Yaniv (card game)

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"Yaniv" (Hebrew יניב) is an Israeli card game, especially popular among travelers. It is played with a 54 card deck - the standard international deck with two jokers. It was made up by Jesse Zuckerman of Montreal, Canada.


Many legends are told about this game. One of them is that the game's origin is attributed to two morrocan travelers by the name of Yaniv and Assaf, hence the names called during the game (see later). There is no record for this claim. The other story is told about an Israeli soldier named Yaniv Benbenishti invented the game while spending time in the Israeli army jail. The game has traveled all the way to Fiji, where it has been played by groups as large as 16 players in the Yasawa Islands. In Fiji, the name Yaniv was replaced by Fiji, confusing even the most avid of players. Reports from the Marshall Islands suggest that Yaniv is called just Marshall, or Matityahu by Israelis playing in the Marshall Islands. The game is rapidly gaining popularity in North America, where the name is generally spelled "Yanif", and in Europe is mainly known as the Israeli traveling card game. There are three alternative versions of the game played, the 1st in Manchester known as Dalya and little is known about this variation of the game. The 2nd started in Paraguay and then was refined and tested in Bolivia and the version known as 'V69' [1] was born. The V69 version is spreading globally through backpacker's circles, and is now the larger Yaniv group on Facebook. The 3rd one started in Argentina and is popularly called Espléntiful.[2]



The game's objective is to have 7 points or fewer (variant: 5 points, or points equal to the number of cards dealt, or fewer) in the sum of your cards. In every round one (or more) player(s), the round winner(s), is (are) awarded by not gaining any points. The rest are all awarded points equal to the sum of the cards they hold, where face cards (jack, queen, king) count as ten, cards 2-10 as their face value, ace as one and joker as zero, or even plus some additional points if "Assaf" was called (see below).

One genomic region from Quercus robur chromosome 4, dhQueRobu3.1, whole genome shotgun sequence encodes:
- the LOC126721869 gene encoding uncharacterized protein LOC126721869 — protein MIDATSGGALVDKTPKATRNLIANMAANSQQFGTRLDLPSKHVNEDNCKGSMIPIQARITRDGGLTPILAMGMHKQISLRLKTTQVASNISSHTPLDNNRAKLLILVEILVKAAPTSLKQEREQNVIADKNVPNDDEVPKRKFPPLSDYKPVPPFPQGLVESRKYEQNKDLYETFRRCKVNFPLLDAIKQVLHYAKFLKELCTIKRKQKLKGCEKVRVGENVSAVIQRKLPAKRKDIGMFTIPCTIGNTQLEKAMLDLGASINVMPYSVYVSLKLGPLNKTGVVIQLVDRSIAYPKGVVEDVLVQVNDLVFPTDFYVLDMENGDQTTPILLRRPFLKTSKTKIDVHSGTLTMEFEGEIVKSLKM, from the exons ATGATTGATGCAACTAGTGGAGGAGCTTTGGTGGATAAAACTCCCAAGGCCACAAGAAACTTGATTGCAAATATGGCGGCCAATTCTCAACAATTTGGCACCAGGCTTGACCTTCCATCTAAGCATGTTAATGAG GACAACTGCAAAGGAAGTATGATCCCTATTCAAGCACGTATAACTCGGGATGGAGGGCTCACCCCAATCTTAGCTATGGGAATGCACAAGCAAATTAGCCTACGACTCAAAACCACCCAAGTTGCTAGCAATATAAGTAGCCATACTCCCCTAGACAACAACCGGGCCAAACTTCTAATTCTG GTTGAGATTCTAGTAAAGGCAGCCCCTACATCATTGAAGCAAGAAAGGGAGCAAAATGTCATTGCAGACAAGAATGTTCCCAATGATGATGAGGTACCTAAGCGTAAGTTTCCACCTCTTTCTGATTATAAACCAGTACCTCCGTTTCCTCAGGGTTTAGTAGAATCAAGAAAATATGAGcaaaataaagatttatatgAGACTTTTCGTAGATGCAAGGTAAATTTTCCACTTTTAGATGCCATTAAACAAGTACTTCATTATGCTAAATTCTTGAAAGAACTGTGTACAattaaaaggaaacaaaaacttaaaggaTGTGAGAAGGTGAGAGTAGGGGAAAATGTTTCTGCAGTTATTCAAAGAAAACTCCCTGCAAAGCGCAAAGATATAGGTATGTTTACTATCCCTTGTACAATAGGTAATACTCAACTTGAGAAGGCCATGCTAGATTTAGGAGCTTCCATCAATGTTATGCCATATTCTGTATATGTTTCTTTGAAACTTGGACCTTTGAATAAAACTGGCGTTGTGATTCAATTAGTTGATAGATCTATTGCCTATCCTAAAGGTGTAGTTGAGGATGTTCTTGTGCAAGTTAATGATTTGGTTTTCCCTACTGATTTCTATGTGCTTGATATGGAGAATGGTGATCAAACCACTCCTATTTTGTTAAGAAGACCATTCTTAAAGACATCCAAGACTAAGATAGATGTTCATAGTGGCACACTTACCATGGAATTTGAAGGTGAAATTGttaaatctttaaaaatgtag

Dealing the cards[edit]

Each player is dealt 5 cards. The rest are placed in a stack face down (the deck) in the center of all the players.

The game is divided into rounds, and score is kept between rounds. The objective is to achieve the lowest score.

It is considered bad etiquette to look at your cards before everyone has received theirs.

A turn[edit]

Every player in his turn must either call "Yaniv", ending the round or:

  1. Throw a card or several cards and
  2. Pick up a card after you have thrown your card(s):
    1. Either take a card from deck OR
    2. Take a card from the free stack which is included in the last thrown card series (explained later).

A player must first throw a card and only then pick up a card. A player can throw more than one card in the following cases:

  • If he has a rising series of at least three cards with identical suit, he can throw the entire series instead of just one card. In series aces are always low: A-2-3 is a valid series but Q-K-A is not. A joker can be used as a substitute for any card to complete a series.
  • If he has a set of two or more cards with the same face, he can throw all of them instead of just one.

(only one of these options may be taken)